By New Times
By Connor Radnovich
By Robrt L. Pela and Amy Silverman
By Ray Stern
By Keegan Hamilton
By Matthew Hendley
By Monica Alonzo
By Monica Alonzo
It's almost midnight on a humid Saturday in September, in the mazelike, crime-heavy southeast Phoenix subdivision known as the Townhouses. The cops step out of their car--a ratty-looking Chevy with 115,000 miles on it--and approach the other, equally battered vehicle.
Its driver, a 21-year-old man named Joseph, sets the tone for the encounter.
"All this crack over here, people dyin' every night, and you're gonna hassle us for this shit?" Joseph grunts, after the officers ask to see his driver's license and registration. "Go ahead, search us. We ain't got no fuckin' weapons. What the fuck you doin'?"
"I'm doin' police work," detective Jeff Dauer responds evenly. "You have a license or don't you?"
Joseph hems and haws, then says that some asshole judge suspended it a while back.
Detective Mike Puskar handcuffs Joseph and leads him to the unmarked police car. Joseph's attitude has earned him a free ride to the Madison Street Jail.
One of Joseph's passengers--a young woman holding her 10-day-old infant--complains loudly about the interruption of her evening's activities.
"You ain't calling the shots at the moment, ma'am," Puskar explains, with a hint of whimsy in his voice.
"You ain't either," the woman spits back.
"Apparently I am."
Dauer jumps in.
"You ever been a police officer in the city of Phoenix?" he asks the woman.
"No, but my cousin was."
"That doesn't count. Don't you go citing chapter and verse on the law, okay?"
"Sheeeeit," the woman concludes. "You can't be taking him to jail on this crap. You bein' pigs. That's why all them po-lice are gettin' shot at and killed. Know what I mean?"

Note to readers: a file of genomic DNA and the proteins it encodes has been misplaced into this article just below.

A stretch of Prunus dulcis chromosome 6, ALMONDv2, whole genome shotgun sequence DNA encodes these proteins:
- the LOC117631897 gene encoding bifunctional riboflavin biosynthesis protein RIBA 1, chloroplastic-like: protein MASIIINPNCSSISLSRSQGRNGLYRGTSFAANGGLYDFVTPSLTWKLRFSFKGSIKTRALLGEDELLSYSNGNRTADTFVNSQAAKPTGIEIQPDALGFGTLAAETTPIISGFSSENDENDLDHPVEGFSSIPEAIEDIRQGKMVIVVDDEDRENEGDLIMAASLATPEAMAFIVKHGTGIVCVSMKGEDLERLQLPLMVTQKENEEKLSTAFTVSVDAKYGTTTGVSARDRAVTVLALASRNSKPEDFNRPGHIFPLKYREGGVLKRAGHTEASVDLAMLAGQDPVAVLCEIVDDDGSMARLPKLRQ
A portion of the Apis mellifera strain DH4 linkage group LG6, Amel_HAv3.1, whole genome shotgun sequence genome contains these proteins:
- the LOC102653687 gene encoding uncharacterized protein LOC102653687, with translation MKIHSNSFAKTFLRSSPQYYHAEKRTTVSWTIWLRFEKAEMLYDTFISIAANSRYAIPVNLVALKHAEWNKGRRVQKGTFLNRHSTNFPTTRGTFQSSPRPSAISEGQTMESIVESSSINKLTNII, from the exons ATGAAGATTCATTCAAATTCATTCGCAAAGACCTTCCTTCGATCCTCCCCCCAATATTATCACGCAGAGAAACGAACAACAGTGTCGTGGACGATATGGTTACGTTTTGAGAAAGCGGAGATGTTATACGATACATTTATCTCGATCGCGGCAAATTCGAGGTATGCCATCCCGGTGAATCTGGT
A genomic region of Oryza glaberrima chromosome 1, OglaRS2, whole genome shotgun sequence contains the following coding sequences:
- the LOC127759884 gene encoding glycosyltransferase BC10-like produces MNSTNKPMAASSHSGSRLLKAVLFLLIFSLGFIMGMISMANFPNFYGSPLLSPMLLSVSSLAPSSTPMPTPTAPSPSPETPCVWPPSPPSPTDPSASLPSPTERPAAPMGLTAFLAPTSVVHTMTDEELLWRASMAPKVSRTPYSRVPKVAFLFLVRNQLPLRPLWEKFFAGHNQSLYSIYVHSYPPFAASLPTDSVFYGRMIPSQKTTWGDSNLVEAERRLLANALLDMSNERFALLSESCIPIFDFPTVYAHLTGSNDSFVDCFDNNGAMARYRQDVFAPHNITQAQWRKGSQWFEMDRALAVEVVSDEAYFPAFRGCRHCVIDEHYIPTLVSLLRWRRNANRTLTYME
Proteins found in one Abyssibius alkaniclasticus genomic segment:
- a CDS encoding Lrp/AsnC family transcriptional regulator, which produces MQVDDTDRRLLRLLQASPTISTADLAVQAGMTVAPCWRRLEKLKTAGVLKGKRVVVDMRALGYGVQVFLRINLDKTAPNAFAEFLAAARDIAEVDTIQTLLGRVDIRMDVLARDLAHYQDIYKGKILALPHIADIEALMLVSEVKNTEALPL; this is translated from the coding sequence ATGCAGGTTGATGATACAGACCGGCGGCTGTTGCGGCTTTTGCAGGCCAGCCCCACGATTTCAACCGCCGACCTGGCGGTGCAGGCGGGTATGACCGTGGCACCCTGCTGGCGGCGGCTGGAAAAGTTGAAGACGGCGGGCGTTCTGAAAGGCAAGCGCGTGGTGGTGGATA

Jeff Dauer knows exactly what she means.
On November 4, 1994, as Dauer made a routine traffic stop much like this one, a gangbanger named Benny "Big Face" Johnson aimed at him through the scope of a hunting rifle and fired once from about 100 yards.
The 30.06 slug shattered the officer's lower left leg, leaving it dangling by little more than a thread.
Dauer almost bled to death on the street near 19th Avenue and Broadway. The mutilated leg seemed destined for amputation below the knee. Doctors at Good Samaritan Hospital's emergency room delayed amputation only after Dauer implored them to spare his leg.
Dauer's stellar career as a field officer seemed over. Nobody would have blamed him if he'd taken medical retirement and moved to his life's next phase.
But Dauer had no intention of quitting the police force, at least not without a fight. Within a year or so, he'd undergo nine surgeries to repair the ruined leg; more physical therapy and more operations are likely.
Remarkably and without fanfare a few months ago, Dauer returned to the 29-member Gang Squad and to Phoenix's toughest streets.